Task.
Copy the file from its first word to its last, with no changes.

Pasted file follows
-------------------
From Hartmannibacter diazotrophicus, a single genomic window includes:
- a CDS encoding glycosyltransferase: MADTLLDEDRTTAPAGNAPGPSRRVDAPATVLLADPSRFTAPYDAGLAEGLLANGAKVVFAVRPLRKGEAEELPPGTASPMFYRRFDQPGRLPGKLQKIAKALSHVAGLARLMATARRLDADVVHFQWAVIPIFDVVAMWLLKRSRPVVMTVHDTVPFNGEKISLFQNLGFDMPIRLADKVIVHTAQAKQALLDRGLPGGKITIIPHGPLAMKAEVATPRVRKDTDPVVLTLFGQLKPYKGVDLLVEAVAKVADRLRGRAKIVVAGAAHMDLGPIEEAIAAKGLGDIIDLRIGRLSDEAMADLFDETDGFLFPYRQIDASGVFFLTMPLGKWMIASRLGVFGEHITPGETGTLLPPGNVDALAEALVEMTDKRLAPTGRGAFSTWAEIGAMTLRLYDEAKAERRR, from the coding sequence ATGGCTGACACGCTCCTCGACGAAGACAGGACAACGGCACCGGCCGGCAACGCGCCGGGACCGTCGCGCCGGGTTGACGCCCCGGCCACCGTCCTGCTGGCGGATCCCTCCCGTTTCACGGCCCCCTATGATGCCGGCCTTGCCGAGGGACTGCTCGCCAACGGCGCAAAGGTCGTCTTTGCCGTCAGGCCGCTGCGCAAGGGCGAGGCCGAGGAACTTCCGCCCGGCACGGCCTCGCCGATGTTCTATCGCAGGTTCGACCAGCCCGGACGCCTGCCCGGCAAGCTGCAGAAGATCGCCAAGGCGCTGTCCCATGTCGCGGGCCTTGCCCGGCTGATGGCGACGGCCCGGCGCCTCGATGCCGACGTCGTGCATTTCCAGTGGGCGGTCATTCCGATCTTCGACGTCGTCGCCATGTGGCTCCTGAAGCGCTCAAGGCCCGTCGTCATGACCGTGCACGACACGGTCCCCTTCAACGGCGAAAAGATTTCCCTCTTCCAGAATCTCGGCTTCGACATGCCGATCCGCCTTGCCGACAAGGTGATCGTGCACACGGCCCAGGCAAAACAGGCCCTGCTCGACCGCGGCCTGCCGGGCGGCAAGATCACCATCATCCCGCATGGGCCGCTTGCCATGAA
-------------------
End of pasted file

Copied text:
From Hartmannibacter diazotrophicus, a single genomic window includes:
- a CDS encoding glycosyltransferase: MADTLLDEDRTTAPAGNAPGPSRRVDAPATVLLADPSRFTAPYDAGLAEGLLANGAKVVFAVRPLRKGEAEELPPGTASPMFYRRFDQPGRLPGKLQKIAKALSHVAGLARLMATARRLDADVVHFQWAVIPIFDVVAMWLLKRSRPVVMTVHDTVPFNGEKISLFQNLGFDMPIRLADKVIVHTAQAKQALLDRGLPGGKITIIPHGPLAMKAEVATPRVRKDTDPVVLTLFGQLKPYKGVDLLVEAVAKVADRLRGRAKIVVAGAAHMDLGPIEEAIAAKGLGDIIDLRIGRLSDEAMADLFDETDGFLFPYRQIDASGVFFLTMPLGKWMIASRLGVFGEHITPGETGTLLPPGNVDALAEALVEMTDKRLAPTGRGAFSTWAEIGAMTLRLYDEAKAERRR, from the coding sequence ATGGCTGACACGCTCCTCGACGAAGACAGGACAACGGCACCGGCCGGCAACGCGCCGGGACCGTCGCGCCGGGTTGACGCCCCGGCCACCGTCCTGCTGGCGGATCCCTCCCGTTTCACGGCCCCCTATGATGCCGGCCTTGCCGAGGGACTGCTCGCCAACGGCGCAAAGGTCGTCTTTGCCGTCAGGCCGCTGCGCAAGGGCGAGGCCGAGGAACTTCCGCCCGGCACGGCCTCGCCGATGTTCTATCGCAGGTTCGACCAGCCCGGACGCCTGCCCGGCAAGCTGCAGAAGATCGCCAAGGCGCTGTCCCATGTCGCGGGCCTTGCCCGGCTGATGGCGACGGCCCGGCGCCTCGATGCCGACGTCGTGCATTTCCAGTGGGCGGTCATTCCGATCTTCGACGTCGTCGCCATGTGGCTCCTGAAGCGCTCAAGGCCCGTCGTCATGACCGTGCACGACACGGTCCCCTTCAACGGCGAAAAGATTTCCCTCTTCCAGAATCTCGGCTTCGACATGCCGATCCGCCTTGCCGACAAGGTGATCGTGCACACGGCCCAGGCAAAACAGGCCCTGCTCGACCGCGGCCTGCCGGGCGGCAAGATCACCATCATCCCGCATGGGCCGCTTGCCATGAA